The commoner. (Lincoln, Neb.) 1901-1923, December 19, 1902, Page 9, Image 9

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The Comttioner,
Dec, i, i9oa.
keeping Iho hands soft, smooth and
white."
For the teeth, tepid water in which
are a few drops of tincture of myrrh,
makes a pleasant wash to bo used after,
each meal. A simple powder mado of
three ounces of fine powdered mag
nesia and one ounce of. orris root is
nice; rinsing the mouth with diluted
listerine is also recommended. Brush
ing the teeth at night with milk and
magnesia neutralizes the acid which
forms in the mouth. Powdered char
coal and tincture of myrrh is also
recommended as a dentifrice.
A harmless, cl easing, saponaceous
dentifrice is made as follows: Eight
ounces of orris root, eight ounces pul
verized chalk, four ounces pulverized
castile soap; thoroughly mix by stir
ring. In a bottle have a mixture of
two drachms oil of lemon, two
drachms oil of cloves, one drachm oil
of neroli; shako these oils well to
gether; pour over a teaspoonful and a
half of the powder, stirring again so
that the perfume may be thoroughly
mixed through the powder. Pass the
powder through a fine flour sifter to
complete the evenness of the mixture.
Almond cream,' is used to keep the
hands from chapping: First dip the
OliD FOGY KN1CW
iXxparienco Teachas Paoplo
"My parents considered coffee simply
a harmless beverage for old and
young, so when a mere baby I com
menced to drink it and when I reached
womanhood found myself troubled
with nervousness, headache and an
irritable temper and to obtain relief.
I drank more and more coffee, thus
adding fuel to the fire.
I grew worse until life was one
"black' night of pain. My nerves were
shattered, body wrecked with suffer
ing, my stomach gave out and utter
ly refused to digest the most simple
foods, and finally I lay for weeks
starving and longing for food, but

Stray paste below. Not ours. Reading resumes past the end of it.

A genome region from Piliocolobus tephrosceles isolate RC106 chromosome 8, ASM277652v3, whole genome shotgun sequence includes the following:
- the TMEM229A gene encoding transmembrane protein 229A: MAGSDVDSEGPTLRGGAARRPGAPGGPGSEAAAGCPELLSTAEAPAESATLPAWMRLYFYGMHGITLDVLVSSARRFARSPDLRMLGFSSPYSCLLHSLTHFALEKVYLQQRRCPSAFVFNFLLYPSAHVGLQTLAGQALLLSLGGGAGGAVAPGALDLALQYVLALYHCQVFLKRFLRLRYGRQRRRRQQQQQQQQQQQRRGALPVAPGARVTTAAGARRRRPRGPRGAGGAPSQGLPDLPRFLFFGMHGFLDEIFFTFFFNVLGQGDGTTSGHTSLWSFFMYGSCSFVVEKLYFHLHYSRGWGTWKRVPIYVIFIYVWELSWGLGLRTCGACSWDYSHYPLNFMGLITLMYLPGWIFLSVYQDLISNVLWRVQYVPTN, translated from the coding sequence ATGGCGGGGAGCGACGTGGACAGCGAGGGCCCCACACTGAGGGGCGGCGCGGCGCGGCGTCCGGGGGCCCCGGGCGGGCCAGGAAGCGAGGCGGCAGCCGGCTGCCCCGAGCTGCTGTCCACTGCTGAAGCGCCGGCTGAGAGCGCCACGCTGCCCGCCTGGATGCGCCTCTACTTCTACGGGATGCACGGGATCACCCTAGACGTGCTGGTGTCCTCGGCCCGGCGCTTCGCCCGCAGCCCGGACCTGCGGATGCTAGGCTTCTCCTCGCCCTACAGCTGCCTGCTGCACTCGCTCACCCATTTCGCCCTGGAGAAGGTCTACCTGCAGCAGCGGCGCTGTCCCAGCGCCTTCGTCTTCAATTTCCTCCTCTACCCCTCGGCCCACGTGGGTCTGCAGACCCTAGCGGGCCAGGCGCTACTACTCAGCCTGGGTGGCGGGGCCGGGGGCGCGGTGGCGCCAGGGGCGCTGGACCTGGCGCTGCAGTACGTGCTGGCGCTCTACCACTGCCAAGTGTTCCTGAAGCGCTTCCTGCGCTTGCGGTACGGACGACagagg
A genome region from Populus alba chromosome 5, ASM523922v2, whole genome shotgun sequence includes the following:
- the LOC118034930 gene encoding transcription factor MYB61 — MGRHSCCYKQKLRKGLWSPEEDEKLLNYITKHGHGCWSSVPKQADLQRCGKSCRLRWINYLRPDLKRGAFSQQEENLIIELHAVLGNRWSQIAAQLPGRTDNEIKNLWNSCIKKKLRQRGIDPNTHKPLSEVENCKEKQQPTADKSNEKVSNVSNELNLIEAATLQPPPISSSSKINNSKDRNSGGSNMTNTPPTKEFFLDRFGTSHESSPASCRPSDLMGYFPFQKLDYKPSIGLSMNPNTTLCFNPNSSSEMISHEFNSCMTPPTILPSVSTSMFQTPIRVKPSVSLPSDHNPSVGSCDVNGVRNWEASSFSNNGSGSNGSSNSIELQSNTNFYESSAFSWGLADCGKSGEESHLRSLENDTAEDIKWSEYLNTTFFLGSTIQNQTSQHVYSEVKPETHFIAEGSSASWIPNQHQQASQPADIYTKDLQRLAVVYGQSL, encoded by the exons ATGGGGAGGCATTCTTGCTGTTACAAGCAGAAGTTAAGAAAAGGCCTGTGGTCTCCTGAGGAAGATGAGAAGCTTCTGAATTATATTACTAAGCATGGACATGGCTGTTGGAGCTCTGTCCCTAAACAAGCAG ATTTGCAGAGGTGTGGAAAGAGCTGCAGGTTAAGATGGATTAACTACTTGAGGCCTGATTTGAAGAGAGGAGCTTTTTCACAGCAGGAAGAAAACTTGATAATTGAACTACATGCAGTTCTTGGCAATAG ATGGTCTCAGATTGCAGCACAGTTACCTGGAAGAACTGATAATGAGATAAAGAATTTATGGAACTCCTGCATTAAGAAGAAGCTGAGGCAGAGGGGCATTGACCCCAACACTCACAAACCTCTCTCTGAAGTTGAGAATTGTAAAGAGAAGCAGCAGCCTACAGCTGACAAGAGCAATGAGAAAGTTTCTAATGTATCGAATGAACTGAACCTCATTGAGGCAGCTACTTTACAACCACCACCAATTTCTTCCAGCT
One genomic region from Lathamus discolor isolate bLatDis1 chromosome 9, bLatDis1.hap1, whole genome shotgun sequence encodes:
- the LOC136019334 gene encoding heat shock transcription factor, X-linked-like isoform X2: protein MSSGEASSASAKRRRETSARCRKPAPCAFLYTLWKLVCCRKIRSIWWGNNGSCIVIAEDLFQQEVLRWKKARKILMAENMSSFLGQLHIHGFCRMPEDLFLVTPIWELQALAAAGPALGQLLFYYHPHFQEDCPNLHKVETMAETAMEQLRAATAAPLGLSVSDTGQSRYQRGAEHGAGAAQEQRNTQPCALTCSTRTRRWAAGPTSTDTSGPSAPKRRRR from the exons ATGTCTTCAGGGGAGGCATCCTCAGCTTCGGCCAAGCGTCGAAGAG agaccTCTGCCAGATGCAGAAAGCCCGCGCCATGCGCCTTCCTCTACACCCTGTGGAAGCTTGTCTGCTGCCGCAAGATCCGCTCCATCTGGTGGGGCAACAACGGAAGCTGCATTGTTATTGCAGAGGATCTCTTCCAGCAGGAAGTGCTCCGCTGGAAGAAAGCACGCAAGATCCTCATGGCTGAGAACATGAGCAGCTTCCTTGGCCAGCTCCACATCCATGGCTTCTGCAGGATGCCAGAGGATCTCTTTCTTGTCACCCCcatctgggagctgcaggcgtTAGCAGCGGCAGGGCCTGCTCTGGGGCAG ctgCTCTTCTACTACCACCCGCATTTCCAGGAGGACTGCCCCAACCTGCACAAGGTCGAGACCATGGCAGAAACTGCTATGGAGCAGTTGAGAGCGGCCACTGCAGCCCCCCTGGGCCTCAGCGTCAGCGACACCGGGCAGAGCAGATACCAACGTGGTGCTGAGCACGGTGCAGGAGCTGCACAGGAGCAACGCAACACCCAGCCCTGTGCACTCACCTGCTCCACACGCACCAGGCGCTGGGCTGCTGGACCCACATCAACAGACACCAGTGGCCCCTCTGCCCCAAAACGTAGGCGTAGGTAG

unable to eat more than .iust enough
to keep me alive.
While in this state, my next door
neighbor brought in a fragrant cup
that I supposed was some new grade
of coffee, and although I had suffered
so terribly from its effects, the temp
tation was too strong to resist, and" I
drank it with relish. I noticed it had
a rich agreeable taste and I drank it
without distress. She repeated the
kindness two or three mornings.
I began to congratulate myself that
it was n6t coffee that hurt me after
all,. I was assuring my friend of this
one day when she astonished mo by
saying that I was not drinking coffee,
hut a pure food drink called Postum
Food Coffee, made from nourishing
grains for building up the system and
nerve3 instead of tearing them down.
I then began to drink Postum reg
ularly, and to get well slowly but sure
ly. Today I am a strong, hearty wo
man; my nervous system is entirely
rebuilt and .with a reserve force of
strength in time of need; I sleep well
and awake refreshed and feel bright
for each day's task, with no indiges
tion or stomach trouble, and a good,
strong, active brain ready for any
mental strain or toil. There is no
doubt on earth - that coffee nearly
killed me.
A friend of mine was obliged to re
sign her position as school teacher,
because of extreme nervousness caused
by coffee drinking. I induced h.r to
use Postum in place of coffee, and at
the end of four months she began
teaching again, her nervousness gone